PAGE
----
Things As They Are is an intriguing test case for where the boundaries of the fantastic lie. A ‘political Gothic’, there is nothing of the fantastic in it – not even of the apparently supernatural that is later revealed to have a mundane explanation. M John Harrison argues that the problem with much sf is that it has become addicted to the mediating metaphor – the whole paraphernalia of future societies, other worlds, monsters and spaceships, and the grab-bag of technical and rhetorical tools – rather than deploying such image-furniture and techniques to establish a metaphoric relationship between text and world. Much the same can be seen to happen in the flowering of the Gothic in the second half of the 18th century and its subsequent permutations.

While the Gothic imagined terrible incarcerations in crumbling vaults and subterranean dungeons, Godwin turned to the reality of the contemporary judicial and penal systems as described in The Malefactor’s Register; or the Newgate and Tyburn Calendar (1779) and Howard’s 1777 report on The State of Prisons, and as witnessed on visiting Newgate prison and in the treatment of fellow radicals such as Joseph Gerrald and Maurice Margarot.

While the Gothic generally used such torments to thrill its readers with the depiction of sensibilities under distress, Godwin – who was not above such things – also turned his Gothic imagination to an elaboration of the prison as a model of the social world.

Falkland-discovering-Caleb2-e1300118099300While much Gothic fiction can be read as a kind of sadomasochistic proto-feminist expression of the internalisation of particular historical restrictions on female experience, Caleb stands as a kind of typical subject for whom the whole world is carceral.[i] The ‘paranoid’ depiction of society as a prison-house becomes an important fantastic metaphor in Nathaniel Hawthorne’s The Scarlet Letter (1850), Charlotte Perkins Gilman’s ‘The Yellow Wallpaper’ (1892), Daniel Paul Schreber’s Denkwürdigkeiten eines Nervenkranken/Memoirs of My Nervous Illness (1903), Yevgeny Zamyatin’s My (1924), Franz Kafka’s Der Prozess/The Trial (1925), B Traven’s The Death Ship (1934), George Orwell’s Nineteen Eighty-four (1949), Samuel Beckett’s Le Depeupleur/The Lost Ones (1971), Joanna Russ’s The Female Man (1975), Marge Piercy’s Woman on the Edge of Time (1976), Margaret Atwood’s The Handmaid’s Tale (1985), throughout Philip K Dick’s work and in countless other fantastic and dystopian fictions.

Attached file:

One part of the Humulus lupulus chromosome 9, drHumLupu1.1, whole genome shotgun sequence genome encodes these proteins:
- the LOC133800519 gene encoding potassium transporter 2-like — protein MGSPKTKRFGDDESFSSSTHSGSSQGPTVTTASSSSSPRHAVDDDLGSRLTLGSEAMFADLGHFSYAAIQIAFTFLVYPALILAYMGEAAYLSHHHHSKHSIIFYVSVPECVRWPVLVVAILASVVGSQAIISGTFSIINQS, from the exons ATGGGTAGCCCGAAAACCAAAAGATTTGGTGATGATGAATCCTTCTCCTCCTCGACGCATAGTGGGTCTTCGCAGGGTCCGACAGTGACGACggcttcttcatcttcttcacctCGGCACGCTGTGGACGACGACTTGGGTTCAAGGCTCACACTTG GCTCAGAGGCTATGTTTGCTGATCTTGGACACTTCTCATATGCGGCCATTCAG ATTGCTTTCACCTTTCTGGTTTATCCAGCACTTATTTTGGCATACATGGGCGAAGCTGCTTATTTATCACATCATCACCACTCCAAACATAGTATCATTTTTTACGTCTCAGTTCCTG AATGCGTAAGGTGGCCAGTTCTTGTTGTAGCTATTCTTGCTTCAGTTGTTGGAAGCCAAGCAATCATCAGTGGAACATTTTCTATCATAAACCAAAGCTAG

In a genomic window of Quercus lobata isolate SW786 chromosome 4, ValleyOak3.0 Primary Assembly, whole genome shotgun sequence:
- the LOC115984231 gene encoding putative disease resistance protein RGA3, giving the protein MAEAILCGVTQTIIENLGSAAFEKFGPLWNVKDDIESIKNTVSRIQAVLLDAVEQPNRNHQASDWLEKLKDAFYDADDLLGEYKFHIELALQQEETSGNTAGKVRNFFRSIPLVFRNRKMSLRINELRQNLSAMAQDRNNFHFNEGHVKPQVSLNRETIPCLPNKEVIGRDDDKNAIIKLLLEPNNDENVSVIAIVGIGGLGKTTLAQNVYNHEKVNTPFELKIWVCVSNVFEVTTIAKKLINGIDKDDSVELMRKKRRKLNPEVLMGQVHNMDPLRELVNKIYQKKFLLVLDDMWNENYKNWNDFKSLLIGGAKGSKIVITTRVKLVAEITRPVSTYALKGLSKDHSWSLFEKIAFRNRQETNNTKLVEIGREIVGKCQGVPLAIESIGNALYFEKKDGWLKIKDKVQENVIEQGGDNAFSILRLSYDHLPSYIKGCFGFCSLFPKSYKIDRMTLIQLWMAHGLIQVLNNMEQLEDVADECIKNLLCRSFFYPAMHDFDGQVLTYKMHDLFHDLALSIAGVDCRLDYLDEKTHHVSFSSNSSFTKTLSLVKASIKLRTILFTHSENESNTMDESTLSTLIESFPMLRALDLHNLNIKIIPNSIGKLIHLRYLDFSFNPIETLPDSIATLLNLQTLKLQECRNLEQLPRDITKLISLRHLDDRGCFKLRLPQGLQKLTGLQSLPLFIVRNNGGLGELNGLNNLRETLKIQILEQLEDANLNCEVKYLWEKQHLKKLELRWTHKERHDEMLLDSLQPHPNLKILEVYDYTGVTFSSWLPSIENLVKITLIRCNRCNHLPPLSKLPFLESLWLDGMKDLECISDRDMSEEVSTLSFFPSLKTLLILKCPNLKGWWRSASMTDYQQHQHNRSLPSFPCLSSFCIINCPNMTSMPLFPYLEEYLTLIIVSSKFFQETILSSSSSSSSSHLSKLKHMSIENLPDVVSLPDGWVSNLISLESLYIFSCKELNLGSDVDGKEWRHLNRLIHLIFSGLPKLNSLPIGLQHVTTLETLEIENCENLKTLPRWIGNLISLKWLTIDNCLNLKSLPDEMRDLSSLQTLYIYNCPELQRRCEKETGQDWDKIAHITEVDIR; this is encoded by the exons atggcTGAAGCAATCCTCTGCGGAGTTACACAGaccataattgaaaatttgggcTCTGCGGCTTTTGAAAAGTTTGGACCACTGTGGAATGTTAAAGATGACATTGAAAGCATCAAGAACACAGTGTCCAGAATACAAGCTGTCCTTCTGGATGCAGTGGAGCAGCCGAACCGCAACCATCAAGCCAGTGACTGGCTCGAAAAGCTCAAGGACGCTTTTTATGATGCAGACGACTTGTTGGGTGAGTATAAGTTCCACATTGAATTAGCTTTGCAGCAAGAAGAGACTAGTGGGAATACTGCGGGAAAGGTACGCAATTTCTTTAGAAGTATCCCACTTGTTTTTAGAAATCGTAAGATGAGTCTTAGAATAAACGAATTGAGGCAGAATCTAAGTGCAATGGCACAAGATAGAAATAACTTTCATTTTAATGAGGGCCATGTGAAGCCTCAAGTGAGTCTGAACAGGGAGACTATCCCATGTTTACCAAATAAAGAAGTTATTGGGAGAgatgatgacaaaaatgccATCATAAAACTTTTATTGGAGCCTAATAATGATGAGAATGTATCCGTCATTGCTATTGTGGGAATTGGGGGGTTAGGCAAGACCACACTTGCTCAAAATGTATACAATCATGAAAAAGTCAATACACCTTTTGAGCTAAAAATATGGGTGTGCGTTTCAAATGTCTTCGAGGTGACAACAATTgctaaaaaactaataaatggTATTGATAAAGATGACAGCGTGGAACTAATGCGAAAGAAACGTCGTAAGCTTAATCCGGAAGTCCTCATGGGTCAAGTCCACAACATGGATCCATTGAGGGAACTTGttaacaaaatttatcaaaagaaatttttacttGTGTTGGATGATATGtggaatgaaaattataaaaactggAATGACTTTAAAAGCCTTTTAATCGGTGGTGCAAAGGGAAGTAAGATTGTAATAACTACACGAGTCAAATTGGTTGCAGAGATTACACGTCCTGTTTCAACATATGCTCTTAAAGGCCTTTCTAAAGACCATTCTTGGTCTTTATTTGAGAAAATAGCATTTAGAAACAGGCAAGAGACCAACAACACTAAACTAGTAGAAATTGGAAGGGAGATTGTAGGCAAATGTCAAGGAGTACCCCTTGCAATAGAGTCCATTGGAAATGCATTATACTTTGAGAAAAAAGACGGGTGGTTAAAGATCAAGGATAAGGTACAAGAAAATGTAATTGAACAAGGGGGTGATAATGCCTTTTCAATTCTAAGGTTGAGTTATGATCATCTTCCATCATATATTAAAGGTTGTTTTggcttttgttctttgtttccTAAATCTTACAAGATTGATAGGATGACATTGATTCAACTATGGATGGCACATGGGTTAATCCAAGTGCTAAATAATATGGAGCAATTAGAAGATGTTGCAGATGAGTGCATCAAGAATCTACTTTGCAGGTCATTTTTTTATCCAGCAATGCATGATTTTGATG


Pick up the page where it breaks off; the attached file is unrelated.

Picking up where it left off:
But at what point does one judge the metaphor to have become sufficiently concretised in the diegetic world to make it a fantastic world?[ii]

One particular moment is worth considering in this light. Hiding out in London, Caleb encounters a hawker peddling a fictionalised account of his life:

Here you have the MOST WONDERFUL AND SURPRISING HISTORY AND MIRACULOUS ADVENTURES OF CALEB WILLIAMS: you are informed how he first robbed, and then brought false accusations against his master; as also of his attempting divers times to break out of prison, till at last he effected his escape in the most wonderful and uncredible manner; as also of his travelling the kingdom in various disguises, and the robberies he committed with a most desperate and daring gang of thieves; and of his coming up to London, where it is supposed he now lies concealed; with a true and faithful copy of the hue and cry printed and published by one of his Majesty’s most principal secretaries of state, offering a reward of one hundred guineas for apprehending him. All for the price of one halfpenny. (278)

Robbed of his liberty, Caleb is now stripped of his identity as other characters take this popular account for the truth about him. And it does indeed contain some superficial truths – he has escaped prison, been sheltered by a gang of thieves (although committing no crimes himself), become expert at disguise and made his way to London – but not the truth, especially not what has forced him into this behaviour. But this virtual self becomes a doppelganger, permitting him no rest, even as Falkland’s exercise of arbitrary power takes on a life of its own separate from and outside of his control. Elsewhere, much is made of the difference of justice as it exists on paper and as it is experienced by those subjected to its institutional practices – a long time before Borges or Baudrillard, Godwin observes not only the distinction between map and territory but also the supersession of the territory by the map.

Ultimately, even if Caleb’s misadventures are not judged to be fantastical, they nonetheless pose important questions about how we conceptualise fantasy. If M John Harrison’s Things That Never Happen (2004) collects the fiction of a fantasist working to strip the fantasy out of fantasy, Godwin’s Things As They Are seems to tackle the same problem from the other side.

220px-CalebWilliamsIt should also be noted that Caleb provides a template of sorts for the creature in Mary Shelley’s Frankenstein, or the Modern Prometheus (1818) – Shelley was, of course, Godwin’s daughter – and that like Shelley’s novel Things As They Are cries out for queer reading.

The other eight entries I wrote were:
Voltaire, Candide
de Maistre, Voyage Around My Chamber
France, Thais
London, The Iron Heel 
Gernsback, Ralph 124C 41+
Smith, The Skylark of Space
Schuyler, Black No More
Sturgeon, Venus Plus X

Notes
[i]
This is not to imply that female characters cannot be typical subjects, nor that male experience should be normalised as in anyway typical.
[ii]
Things As They Are bears some obvious similarities to such noirish crime movies as I Am a Fugitive from a Chain Gang (LeRoy 1932) and The Big Clock (Farrow 1948), itself a possible prototype for Dick’s A Scanner Darkly (1977); and a similar question about the boundaries of fantasies is posed by the heady and tortured prose typical of Cornell Woolrich’s crime fiction.